High Summer Temperatures Affect Christmas Tree Crops

By: Kristin Bauer Email
By: Kristin Bauer Email

"This spring we planted 1,650 trees, and I don't think that we have 100 alive." - Don Spilker, Owner of Pine Ridge Tree Farm

Walking through rows and rows of trees, it's hard not to notice the open spaces.

"This spring we planted 1,650 trees, and I don't think that we have 100 alive," said Don Spilker, Owner of Pine Ridge Tree Farm.

He says last summer's high heat and low moisture took a toll on his crop.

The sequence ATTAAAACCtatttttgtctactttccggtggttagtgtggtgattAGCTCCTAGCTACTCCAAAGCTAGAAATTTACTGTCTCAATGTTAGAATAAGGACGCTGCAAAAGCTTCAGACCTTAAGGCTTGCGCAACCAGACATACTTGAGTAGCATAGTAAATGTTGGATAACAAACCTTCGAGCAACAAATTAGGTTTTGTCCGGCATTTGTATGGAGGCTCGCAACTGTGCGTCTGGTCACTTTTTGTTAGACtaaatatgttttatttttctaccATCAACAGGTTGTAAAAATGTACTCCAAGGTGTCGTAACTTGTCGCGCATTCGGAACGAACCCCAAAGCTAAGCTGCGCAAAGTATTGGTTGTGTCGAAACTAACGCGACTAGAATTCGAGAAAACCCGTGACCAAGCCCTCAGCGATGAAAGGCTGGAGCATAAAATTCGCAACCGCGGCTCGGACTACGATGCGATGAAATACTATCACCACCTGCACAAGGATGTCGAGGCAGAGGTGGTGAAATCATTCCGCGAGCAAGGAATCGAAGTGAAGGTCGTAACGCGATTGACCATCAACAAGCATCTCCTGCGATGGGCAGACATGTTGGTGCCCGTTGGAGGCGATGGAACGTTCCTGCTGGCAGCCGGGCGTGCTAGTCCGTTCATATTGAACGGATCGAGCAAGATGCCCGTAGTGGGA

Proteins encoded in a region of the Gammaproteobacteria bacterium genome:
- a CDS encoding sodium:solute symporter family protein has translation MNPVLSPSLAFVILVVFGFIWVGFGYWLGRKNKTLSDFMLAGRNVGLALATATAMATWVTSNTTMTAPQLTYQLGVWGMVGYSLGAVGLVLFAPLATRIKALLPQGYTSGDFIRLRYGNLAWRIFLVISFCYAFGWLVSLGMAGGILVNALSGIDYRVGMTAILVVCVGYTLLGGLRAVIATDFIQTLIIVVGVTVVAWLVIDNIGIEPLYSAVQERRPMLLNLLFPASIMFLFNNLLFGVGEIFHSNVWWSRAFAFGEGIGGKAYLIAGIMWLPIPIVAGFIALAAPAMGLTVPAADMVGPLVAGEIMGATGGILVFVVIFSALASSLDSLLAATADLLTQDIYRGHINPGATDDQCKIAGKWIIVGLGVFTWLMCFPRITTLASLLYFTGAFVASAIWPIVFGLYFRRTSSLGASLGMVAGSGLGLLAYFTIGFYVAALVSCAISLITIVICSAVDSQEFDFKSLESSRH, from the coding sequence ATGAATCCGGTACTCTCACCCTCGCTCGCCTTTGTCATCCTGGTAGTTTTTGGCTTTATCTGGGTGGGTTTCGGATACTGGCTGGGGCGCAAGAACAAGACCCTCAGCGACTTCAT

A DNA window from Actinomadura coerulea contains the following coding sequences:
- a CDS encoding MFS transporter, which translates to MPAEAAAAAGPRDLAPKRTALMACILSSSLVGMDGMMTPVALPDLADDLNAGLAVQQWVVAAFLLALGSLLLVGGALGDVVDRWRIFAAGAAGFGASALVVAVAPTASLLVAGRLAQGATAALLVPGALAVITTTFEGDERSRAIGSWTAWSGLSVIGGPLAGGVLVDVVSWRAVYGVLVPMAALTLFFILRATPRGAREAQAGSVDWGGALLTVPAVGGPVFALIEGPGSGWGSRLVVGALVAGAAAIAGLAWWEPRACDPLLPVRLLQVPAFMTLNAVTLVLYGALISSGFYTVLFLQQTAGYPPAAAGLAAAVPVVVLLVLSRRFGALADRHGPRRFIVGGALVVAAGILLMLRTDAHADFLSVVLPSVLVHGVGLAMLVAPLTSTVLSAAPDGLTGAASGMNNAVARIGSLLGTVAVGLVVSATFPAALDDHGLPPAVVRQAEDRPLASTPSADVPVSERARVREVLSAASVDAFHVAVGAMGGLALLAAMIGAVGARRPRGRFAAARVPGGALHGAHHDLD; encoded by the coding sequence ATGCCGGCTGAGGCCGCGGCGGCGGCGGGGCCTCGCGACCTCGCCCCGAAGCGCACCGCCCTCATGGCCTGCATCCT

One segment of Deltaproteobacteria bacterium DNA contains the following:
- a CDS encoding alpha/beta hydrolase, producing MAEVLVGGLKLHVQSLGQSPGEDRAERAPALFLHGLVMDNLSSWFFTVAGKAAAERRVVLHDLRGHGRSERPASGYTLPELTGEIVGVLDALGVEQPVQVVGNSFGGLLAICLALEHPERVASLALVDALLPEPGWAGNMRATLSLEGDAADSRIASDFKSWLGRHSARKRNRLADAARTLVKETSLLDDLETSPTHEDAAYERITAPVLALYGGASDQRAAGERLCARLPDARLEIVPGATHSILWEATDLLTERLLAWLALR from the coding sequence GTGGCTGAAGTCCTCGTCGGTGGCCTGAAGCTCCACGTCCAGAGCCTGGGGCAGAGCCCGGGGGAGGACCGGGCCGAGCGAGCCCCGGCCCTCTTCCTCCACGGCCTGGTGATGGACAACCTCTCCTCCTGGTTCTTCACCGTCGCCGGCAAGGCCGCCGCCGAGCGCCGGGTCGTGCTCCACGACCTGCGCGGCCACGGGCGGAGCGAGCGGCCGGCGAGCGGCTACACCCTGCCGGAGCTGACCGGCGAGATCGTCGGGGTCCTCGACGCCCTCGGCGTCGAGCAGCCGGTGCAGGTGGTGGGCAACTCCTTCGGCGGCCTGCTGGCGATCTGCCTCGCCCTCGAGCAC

"When it came to about the middle of August, we lost a lot of the big trees. I never watered those trees because we usually found that once a tree is that old, they have a good enough root system that you don't have to water them."

He blames heat, not the drought, for most of the damage.

"We lost them because it was too hot. It just absolutely burnt needles of the tree. And when the needles get burnt to a certain point, it's just like when a fire goes through-- the tree dies."

The farm will only be open three weekends this year, due to low supplies. They're hoping that they will have enough to go around.


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